For most of the Charles River’s civic history, bathhouses and beaches crowded its shores. Places like Magazine Beach in Cambridge, Mass., and the Esplanade in Boston offered recreation and relief for swimmers on the hottest days of the year. But in the mid-1950s all of that changed. Due in part to an antiquated runoff system that integrated both stormwater and raw sanitary sewage, the river had become too polluted for swimming.
Efforts to clean up the river commenced in the 1960s, but only recently have those efforts begun to pay off. According to research by civil and environmental engineering associate professor Ferdi Hellweger, the river is now swimmable 70 percent of the time. The challenge is knowing which 70 percent, said Hellweger, whose team is developing a computational model to forecast river water quality.
Such a system would be indispensable if the Charles River Conservancy gets its way: The environmental advocacy group hopes to soon restore regular swimming to the river. On Saturday, Hellweger participated in a historic step toward realizing that goal when he joined nearly 150 local residents, young and old, to plunge in the river’s waters for the first community swim in more than half a century.
Like many of the participants, Hellweger was pleasantly surprised by the experience: “It was wonderfully refreshing, surprisingly so. When you are on the Esplanade in a heat wave, you don’t realize relief is just a few feet away,” he said.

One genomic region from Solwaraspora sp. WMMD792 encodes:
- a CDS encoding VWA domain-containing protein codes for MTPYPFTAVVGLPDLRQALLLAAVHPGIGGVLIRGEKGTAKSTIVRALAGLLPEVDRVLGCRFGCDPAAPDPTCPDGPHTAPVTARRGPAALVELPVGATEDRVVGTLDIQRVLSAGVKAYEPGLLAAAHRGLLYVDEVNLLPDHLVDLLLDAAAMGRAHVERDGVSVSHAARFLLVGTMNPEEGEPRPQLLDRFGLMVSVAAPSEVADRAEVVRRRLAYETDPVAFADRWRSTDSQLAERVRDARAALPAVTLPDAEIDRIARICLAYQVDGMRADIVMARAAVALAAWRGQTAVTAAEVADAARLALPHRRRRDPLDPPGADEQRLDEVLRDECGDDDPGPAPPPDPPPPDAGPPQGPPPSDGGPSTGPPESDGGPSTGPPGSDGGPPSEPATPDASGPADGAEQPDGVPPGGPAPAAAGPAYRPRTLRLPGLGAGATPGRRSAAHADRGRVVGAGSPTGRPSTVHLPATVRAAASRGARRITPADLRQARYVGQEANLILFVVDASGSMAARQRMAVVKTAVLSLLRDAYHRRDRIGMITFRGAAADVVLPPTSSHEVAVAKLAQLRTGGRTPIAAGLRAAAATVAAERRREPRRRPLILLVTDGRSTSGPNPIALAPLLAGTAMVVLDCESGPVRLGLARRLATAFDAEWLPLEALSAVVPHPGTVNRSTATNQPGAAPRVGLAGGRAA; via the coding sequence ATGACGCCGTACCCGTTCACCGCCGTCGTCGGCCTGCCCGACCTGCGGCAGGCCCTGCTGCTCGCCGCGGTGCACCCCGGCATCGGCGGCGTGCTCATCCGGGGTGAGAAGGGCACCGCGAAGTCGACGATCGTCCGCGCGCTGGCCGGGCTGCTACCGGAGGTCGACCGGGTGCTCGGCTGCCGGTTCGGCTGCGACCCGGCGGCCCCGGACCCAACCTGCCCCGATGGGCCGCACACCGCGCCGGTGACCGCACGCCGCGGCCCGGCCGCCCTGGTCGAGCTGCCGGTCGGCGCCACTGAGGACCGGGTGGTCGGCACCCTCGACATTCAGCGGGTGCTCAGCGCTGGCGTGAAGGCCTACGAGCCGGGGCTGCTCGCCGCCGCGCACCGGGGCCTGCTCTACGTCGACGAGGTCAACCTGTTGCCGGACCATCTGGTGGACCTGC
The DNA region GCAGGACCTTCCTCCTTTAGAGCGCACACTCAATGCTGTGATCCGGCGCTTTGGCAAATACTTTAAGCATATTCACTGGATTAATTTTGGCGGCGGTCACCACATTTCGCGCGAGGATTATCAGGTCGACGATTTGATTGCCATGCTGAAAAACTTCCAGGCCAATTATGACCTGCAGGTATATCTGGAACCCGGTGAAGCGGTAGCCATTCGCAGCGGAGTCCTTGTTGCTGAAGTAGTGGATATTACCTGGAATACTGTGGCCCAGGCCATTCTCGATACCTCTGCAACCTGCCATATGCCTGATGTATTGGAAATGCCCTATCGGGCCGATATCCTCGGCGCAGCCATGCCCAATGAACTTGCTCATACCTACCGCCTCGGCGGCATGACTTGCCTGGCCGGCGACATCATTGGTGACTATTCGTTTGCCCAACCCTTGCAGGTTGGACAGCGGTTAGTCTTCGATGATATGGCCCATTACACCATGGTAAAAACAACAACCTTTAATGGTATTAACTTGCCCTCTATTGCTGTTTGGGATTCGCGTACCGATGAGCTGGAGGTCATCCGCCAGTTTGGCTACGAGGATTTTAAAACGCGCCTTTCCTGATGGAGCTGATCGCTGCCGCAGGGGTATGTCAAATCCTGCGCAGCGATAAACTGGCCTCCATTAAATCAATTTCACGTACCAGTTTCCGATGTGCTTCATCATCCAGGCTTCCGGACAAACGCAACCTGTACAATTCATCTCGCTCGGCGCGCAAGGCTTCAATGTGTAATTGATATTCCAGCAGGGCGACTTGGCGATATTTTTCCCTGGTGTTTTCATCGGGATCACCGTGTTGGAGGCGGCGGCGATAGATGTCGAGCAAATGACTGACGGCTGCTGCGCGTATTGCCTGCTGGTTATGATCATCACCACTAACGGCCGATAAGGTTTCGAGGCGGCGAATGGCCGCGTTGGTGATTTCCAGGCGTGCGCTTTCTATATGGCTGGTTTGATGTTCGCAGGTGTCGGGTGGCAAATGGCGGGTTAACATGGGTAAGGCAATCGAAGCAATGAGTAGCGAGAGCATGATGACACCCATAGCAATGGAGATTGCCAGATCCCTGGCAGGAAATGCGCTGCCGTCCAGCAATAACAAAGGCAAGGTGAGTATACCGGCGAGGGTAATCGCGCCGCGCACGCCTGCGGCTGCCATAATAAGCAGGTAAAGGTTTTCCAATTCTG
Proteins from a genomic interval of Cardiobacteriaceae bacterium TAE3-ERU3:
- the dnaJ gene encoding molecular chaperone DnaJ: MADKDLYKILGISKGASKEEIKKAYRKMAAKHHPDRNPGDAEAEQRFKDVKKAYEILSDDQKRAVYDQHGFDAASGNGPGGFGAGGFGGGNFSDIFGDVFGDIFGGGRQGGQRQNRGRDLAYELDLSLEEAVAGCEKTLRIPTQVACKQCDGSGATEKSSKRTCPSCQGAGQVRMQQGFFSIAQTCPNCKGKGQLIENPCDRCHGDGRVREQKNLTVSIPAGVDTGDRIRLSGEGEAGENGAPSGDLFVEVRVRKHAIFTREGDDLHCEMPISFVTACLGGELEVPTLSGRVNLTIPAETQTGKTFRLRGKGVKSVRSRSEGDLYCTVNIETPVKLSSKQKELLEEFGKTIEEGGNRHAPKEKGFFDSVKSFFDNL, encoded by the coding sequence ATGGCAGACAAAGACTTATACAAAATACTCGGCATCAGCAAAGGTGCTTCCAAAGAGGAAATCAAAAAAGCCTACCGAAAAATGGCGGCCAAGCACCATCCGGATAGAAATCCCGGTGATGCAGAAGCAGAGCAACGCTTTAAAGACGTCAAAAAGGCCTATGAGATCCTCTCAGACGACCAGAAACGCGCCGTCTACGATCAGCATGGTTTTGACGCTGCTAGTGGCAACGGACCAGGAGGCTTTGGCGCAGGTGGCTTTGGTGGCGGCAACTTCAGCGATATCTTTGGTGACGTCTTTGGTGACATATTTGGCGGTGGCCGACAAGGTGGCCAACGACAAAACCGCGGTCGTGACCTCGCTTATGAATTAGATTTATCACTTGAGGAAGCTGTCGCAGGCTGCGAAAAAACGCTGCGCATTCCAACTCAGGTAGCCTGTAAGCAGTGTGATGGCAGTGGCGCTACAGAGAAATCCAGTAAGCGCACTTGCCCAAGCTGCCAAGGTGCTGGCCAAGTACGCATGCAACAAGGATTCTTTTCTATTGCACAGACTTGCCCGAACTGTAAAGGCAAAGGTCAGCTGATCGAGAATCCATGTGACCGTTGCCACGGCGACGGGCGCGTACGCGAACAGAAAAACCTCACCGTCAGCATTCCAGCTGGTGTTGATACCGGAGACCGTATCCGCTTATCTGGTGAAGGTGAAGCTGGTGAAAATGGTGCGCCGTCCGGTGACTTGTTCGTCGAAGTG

The event marked the first in a multi-year roll-out plan that will eventually provide regular access at multiple sites throughout the summer, said Hellweger, who has partnered with the CRC on a number of water-quality research investigations.
Perhaps the biggest challenge to making the Charles a recreational hotspot is residents’ perceptions. Boston’s unofficial theme song—“Dirty Water” by the Standells—sums it up. “It doesn’t even occur to people to swim in it,” said Hellweger. “It’s been more than 50 years.”
But with public awareness events like this weekend’s, Hellweger and the CRC hope that will eventually shift. In 2006 the Stony Brook Sewer Separation project modernized a vast portion of the water run-off system.
Since then the surrounding communities have persistently worked to identify illegal sanitary discharges into the storm sewer system, including one that Hellweger’s team helped discover. A whole apartment building was discharging its sanitary sewage into the storm sewer, from where it entered the Muddy River, and then onto the Charles. Together, these efforts have cut pollution by 99 percent, said Hellweger.
Despite these improvements, public perception remains dour, unsurprisingly given the river’s cultural position in the city. “But once you realize it’s amazingly pleasant, people value it as a resource,” said Hellweger. He plans to swim again next year and every year after that.